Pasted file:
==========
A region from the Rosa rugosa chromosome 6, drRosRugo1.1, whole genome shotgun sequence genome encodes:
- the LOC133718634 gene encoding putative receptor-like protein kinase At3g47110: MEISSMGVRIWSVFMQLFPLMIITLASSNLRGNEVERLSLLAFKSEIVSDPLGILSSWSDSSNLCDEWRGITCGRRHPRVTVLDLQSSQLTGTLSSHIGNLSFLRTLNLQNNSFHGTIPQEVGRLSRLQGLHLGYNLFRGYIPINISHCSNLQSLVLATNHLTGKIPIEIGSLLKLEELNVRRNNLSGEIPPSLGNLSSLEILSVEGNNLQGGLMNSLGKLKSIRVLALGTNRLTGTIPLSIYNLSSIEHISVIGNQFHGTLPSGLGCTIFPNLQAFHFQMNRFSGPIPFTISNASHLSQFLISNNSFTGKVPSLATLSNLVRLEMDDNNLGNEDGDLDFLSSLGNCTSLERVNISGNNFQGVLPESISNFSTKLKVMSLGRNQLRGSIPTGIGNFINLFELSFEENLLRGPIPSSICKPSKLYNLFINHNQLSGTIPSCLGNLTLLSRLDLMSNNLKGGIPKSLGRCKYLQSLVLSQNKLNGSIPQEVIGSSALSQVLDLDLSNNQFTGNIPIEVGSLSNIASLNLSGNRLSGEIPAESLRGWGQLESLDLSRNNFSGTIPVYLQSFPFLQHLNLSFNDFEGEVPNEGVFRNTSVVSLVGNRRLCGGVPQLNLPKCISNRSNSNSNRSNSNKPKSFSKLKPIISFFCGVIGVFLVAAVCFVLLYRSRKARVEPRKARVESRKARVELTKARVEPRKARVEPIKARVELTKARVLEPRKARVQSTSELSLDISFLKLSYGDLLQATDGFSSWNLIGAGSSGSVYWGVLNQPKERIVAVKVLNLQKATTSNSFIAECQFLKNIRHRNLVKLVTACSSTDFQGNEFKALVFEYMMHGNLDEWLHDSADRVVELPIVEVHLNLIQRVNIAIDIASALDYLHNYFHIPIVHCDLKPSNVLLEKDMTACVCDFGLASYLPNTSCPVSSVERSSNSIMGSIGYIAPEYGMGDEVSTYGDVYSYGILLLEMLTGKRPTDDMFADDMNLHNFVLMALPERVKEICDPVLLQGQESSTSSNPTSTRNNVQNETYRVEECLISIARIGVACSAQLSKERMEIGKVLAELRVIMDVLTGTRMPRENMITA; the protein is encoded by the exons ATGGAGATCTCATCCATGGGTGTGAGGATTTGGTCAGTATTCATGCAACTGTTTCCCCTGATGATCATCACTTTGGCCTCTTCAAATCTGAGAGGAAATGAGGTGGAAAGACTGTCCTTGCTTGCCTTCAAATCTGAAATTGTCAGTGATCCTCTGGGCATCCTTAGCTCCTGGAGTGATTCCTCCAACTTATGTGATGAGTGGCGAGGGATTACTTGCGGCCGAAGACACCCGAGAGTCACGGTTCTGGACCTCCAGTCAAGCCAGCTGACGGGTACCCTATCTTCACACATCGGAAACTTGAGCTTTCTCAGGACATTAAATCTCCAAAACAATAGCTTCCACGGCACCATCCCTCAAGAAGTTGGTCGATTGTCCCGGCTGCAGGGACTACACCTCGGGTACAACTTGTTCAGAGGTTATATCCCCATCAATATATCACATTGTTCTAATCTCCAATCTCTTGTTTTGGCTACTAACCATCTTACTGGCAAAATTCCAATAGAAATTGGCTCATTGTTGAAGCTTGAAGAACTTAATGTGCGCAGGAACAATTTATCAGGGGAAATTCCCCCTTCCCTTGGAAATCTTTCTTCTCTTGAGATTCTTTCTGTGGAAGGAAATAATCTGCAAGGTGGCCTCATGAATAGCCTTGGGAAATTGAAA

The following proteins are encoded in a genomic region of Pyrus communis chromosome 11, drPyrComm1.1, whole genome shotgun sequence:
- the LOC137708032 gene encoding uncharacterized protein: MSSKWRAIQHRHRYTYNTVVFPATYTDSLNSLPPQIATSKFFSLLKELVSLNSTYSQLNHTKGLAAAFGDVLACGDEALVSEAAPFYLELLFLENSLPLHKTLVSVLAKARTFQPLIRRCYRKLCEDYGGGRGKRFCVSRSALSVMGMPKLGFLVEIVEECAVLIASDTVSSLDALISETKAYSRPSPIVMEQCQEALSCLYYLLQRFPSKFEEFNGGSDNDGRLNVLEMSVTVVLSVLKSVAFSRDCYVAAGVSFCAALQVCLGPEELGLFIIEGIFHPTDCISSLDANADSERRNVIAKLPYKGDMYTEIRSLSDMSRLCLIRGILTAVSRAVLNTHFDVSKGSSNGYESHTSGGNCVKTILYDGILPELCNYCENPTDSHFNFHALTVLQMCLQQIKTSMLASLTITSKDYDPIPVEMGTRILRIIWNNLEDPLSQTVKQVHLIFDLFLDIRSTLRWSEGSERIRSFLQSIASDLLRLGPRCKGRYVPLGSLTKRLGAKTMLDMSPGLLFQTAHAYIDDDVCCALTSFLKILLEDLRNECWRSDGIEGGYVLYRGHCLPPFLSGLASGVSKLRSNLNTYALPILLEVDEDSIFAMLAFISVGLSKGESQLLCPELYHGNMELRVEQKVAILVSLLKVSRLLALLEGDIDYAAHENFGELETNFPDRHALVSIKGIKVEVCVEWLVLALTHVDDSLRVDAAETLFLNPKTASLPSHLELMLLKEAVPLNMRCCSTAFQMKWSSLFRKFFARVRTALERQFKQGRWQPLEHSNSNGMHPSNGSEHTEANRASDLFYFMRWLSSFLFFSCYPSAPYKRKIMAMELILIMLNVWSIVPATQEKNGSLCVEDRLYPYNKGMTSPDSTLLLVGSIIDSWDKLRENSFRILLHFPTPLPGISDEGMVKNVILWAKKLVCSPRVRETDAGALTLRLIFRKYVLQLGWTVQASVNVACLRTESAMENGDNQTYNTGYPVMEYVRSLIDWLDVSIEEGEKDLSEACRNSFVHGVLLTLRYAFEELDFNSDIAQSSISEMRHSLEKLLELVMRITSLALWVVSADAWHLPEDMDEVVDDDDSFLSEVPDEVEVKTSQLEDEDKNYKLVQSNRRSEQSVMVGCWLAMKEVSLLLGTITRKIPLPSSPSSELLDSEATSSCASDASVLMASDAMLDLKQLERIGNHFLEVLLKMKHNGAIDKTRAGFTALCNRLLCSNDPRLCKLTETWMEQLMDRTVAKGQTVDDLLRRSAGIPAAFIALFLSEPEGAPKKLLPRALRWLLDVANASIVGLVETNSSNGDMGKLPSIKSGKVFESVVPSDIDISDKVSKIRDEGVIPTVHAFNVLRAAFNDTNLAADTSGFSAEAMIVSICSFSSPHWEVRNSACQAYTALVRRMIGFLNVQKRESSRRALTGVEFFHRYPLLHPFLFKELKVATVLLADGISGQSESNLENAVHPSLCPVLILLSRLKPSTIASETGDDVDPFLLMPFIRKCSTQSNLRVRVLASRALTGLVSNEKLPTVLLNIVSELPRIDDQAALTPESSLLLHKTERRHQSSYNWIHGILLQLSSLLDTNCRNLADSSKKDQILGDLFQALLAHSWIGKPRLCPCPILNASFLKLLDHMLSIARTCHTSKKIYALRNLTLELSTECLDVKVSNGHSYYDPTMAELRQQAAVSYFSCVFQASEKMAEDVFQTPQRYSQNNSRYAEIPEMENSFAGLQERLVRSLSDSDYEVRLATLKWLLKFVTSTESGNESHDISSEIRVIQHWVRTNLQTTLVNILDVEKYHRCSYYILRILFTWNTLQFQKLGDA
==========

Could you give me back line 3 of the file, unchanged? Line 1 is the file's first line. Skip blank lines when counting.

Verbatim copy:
The following proteins are encoded in a genomic region of Pyrus communis chromosome 11, drPyrComm1.1, whole genome shotgun sequence: